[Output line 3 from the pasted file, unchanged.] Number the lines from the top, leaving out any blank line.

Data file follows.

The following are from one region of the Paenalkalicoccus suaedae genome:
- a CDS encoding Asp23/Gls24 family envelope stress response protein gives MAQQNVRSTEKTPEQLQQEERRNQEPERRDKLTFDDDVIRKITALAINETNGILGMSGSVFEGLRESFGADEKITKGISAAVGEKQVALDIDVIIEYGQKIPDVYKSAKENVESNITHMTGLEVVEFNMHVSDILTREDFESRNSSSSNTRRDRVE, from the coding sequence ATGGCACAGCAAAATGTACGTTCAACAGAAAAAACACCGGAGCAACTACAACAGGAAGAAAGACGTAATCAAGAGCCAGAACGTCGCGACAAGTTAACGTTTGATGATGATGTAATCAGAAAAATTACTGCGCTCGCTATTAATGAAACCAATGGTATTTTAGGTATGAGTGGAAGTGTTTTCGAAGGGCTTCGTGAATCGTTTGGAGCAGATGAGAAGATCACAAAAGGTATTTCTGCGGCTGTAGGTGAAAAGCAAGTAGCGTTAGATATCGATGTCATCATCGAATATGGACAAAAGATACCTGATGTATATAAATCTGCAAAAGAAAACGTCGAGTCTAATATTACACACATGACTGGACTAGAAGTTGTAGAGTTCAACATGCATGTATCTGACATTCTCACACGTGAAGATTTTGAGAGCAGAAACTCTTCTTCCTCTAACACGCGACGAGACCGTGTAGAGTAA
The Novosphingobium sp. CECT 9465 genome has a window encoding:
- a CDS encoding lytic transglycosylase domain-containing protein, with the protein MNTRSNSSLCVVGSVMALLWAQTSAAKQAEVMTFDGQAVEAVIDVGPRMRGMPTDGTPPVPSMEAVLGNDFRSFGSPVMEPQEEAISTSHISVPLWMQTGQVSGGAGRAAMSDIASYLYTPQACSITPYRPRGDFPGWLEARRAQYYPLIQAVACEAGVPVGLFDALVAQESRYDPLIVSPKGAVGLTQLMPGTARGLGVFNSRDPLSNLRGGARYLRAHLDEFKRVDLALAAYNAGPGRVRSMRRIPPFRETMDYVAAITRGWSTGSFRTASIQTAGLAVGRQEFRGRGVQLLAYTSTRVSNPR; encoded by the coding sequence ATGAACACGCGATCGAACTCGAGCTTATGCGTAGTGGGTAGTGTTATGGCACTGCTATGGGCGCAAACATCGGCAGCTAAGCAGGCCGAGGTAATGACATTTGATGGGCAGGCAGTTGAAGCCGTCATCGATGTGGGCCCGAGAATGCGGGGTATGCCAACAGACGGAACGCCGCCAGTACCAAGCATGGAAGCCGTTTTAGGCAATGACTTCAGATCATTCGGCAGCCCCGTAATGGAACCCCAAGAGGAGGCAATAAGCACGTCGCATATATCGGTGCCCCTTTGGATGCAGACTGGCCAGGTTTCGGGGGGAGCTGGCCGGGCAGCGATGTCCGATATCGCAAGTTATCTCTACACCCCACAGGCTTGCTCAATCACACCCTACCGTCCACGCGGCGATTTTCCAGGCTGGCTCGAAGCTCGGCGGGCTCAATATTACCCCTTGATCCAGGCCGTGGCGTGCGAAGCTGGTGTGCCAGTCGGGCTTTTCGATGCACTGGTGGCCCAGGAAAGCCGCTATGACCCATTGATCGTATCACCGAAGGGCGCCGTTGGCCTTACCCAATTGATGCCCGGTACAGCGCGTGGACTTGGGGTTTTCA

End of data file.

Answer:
The Novosphingobium sp. CECT 9465 genome has a window encoding: